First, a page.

The Prophet’s birthday has come and gone, but his benefit remains. There is no debate over whether Prophet Muhammad should be praised; it is clear in what he has said about himself and in what God says about him in the Qur’an, that we are obligated to praise him. The debates that surround the Mawlid, for instance, should focus on whether it is appropriate to isolate the date of his birth for a special observation of praise. Those in support of the Mawlid often site a number of arguments in favor of it. They argue, for instance, that when asked why he fasted on Mondays the Prophet responded that he was born on a Monday. From this many gathered that the Prophet himself isolated not just the date of his birth, but the day of his birth for special acknowledgment through a voluntary fast. It is important to note that he was not only fasting on his birthday, that is one day out of the year, but rather on every Monday harkening back to the Monday on which he was born. Thus, we find Muslims who celebrate the Mawlid every Sunday evening (which corresponds to Monday evening in Islamic time-keeping) like Ta’leef Collective in the Bay Area. Others will argue more generally that sending salawat (prayers for blessings) is obligatory and highly recommended for us; therefore, the Mawlid is just one organized way to ensure that this commandment, if you will, is fulfilled.

As Muslims, it is undeniable that our spiritual aspiration is directly related to how much space the Prophet occupies in our hearts and how much preference we give to his way in our actions and character. In this regard, it is related from Ibn Mas’ud that the Prophet said: “The foremost on the Day of Judgment are those who pray most for me to be blessed.” Conversely, the Prophet said: “The miser is the one who does not send blessings on me when I am mentioned in his presence.” This miserliness may go in at least two directions, the most obvious is that the Muslim denies the Prophet something that he is deserving of. Remember that God says of the Prophet that he has “only been sent as a mercy to all the worlds (21:107),” that “he grieves over [our] condition (12:6),” and that in him we have a “beautiful example (33:21)” for traveling along the path to God, and moreover when one considers the personal benefit the Muslim has received from the Prophet having conveyed the message which saves him from ignorance in this world and wretchedness in the next. Miserliness can also be understood in another way when one considers that the Prophet was pleased to know that any member of his community who invokes blessings on him once will be blessed by God ten times over (Study Quran, 1037). Thus, one can see that not invoking blessings on the Prophet would be to deny oneself an opportunity to be blessed by God, and thus the stinginess is turned inward and anyone who would willingly shunned this practice altogether would no doubt be thought to be acting against his own interests.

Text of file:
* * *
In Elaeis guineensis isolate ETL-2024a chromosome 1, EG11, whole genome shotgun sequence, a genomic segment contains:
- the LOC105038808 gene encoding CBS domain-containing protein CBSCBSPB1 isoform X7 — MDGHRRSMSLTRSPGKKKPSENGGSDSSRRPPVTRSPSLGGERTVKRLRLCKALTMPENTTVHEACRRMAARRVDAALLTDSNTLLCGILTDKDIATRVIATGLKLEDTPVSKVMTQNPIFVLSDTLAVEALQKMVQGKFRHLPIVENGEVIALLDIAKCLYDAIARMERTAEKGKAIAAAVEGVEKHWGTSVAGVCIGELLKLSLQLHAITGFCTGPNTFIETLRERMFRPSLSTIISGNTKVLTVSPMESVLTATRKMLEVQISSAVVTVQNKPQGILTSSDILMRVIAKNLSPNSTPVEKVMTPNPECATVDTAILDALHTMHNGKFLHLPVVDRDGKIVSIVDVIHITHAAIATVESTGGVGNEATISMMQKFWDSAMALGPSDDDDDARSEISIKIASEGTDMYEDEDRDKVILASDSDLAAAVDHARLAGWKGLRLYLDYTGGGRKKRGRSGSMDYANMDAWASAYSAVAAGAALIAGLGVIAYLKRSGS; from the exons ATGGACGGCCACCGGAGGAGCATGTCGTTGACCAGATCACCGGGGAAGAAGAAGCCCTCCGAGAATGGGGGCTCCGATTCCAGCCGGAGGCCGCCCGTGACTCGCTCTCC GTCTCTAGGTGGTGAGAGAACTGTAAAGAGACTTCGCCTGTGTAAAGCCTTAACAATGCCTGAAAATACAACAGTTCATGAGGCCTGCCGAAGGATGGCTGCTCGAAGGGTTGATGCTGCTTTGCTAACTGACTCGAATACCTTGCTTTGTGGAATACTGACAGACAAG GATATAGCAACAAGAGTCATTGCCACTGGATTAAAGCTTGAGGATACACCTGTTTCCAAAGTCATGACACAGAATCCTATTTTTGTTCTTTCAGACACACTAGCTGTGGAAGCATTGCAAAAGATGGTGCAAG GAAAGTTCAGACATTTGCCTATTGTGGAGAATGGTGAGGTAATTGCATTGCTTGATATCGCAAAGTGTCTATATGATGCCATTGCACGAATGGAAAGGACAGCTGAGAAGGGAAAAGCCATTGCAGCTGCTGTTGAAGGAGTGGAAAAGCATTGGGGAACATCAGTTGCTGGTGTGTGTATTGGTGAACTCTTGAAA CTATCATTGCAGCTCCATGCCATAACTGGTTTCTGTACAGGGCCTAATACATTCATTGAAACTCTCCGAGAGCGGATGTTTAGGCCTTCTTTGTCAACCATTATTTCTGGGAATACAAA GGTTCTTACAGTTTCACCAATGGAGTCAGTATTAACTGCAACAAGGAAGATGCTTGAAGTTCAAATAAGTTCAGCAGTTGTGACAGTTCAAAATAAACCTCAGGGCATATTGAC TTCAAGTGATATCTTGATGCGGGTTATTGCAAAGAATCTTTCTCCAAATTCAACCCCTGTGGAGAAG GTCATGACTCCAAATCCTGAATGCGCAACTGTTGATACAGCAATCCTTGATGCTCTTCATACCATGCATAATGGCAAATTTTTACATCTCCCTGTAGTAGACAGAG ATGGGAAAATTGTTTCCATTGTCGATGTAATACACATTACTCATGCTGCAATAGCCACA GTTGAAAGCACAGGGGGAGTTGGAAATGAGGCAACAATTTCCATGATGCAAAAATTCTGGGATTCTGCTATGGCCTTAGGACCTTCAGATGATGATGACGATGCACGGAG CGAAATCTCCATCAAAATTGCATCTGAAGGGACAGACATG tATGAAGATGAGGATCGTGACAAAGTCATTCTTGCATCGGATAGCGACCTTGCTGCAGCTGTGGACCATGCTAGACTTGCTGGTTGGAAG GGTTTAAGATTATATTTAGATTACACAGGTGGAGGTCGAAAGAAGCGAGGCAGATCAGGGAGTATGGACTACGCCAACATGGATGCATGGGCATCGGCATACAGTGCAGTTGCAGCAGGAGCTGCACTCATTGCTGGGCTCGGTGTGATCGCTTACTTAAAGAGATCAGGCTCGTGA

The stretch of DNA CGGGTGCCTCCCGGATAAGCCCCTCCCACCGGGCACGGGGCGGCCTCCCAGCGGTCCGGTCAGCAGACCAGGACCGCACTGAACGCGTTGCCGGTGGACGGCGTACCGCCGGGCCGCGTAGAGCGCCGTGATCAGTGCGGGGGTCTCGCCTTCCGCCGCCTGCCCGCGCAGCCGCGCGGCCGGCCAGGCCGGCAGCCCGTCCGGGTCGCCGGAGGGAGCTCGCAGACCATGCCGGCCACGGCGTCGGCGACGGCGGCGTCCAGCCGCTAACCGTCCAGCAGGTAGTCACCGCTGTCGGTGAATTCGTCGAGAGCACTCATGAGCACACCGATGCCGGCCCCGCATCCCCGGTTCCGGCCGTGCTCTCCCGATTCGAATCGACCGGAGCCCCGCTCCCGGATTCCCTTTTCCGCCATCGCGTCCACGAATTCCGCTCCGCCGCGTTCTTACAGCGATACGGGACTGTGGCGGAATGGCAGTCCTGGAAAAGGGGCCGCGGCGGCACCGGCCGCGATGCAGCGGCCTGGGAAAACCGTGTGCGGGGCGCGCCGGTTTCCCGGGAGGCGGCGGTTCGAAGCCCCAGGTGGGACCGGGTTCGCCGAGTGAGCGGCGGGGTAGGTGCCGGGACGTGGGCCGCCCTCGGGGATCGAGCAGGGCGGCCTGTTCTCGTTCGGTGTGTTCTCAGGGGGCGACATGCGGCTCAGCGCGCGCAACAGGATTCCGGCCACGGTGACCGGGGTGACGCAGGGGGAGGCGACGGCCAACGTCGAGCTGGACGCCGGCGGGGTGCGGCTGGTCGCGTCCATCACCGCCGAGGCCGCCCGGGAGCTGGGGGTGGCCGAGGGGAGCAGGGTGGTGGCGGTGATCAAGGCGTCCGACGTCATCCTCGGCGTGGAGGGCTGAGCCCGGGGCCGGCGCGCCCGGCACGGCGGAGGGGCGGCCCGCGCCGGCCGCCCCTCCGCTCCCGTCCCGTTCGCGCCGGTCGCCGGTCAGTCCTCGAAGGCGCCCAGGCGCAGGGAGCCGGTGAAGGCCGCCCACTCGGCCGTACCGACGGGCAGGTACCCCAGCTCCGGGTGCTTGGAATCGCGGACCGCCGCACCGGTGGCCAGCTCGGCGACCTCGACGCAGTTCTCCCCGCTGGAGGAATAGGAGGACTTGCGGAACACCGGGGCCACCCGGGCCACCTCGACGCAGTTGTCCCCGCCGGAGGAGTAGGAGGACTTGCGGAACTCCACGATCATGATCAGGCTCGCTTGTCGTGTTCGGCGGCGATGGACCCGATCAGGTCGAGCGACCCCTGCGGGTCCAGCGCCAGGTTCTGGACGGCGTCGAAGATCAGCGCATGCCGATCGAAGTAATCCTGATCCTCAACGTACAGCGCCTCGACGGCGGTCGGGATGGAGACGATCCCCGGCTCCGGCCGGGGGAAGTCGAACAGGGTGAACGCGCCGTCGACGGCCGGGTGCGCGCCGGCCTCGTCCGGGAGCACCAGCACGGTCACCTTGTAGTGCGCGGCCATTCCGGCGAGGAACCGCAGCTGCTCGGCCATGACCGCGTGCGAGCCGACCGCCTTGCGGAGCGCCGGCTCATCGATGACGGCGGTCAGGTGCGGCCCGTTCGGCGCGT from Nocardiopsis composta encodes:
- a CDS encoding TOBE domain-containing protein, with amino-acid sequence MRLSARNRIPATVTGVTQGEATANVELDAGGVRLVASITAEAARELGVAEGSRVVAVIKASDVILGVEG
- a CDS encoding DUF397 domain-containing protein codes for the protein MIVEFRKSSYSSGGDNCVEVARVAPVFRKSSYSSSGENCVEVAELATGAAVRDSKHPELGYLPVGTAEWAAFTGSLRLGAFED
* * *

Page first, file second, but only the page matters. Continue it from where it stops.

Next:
In a clear command from God to the believers to praise the Prophet, the Qur’an reads: “Truly God and His angels invoke blessings upon the Prophet. Oh you who believe! Invoke blessings upon him and greetings of peace!” (33:56) The Qur’anic exegete, Shihab Al-Din Al-Alusi observed that sending “greetings of peace” is both an injunction to a verbal action as well as an encouragement to be at peace with the Prophet and with what he has brought, preferring him and his way in one’s life (Study Quran, 1036, note 56). Abd Al-Rahman Al-Sulami likewise observed that “invoking blessings” is verbal and behavioral through following the example of the Prophet, which God has called “beautiful” (33:21), and by loving him.

We don’t pretend to have the ability to benefit the Prophet by invoking blessings upon him since it is clear that with God and His angels invoking such blessings upon the Prophet, our invocations are not needed. However, it is one way in which we show gratitude for the Prophet and align ourselves with his way. As knowers of this religion have commented, in this verse we are requested to participate in this ongoing Divine Act of praising the Prophet and to attune ourselves to this Divine Rhythm.

For more on salawat check out these videos:

Shaykh Tijani Recites Salawat

Salawat by all-black male singing group:

 

Posted by Faatimah Knight

One Comment

  1. In the Salawat video they are singing a large part in Urdu language of the Sub-Indian continent.

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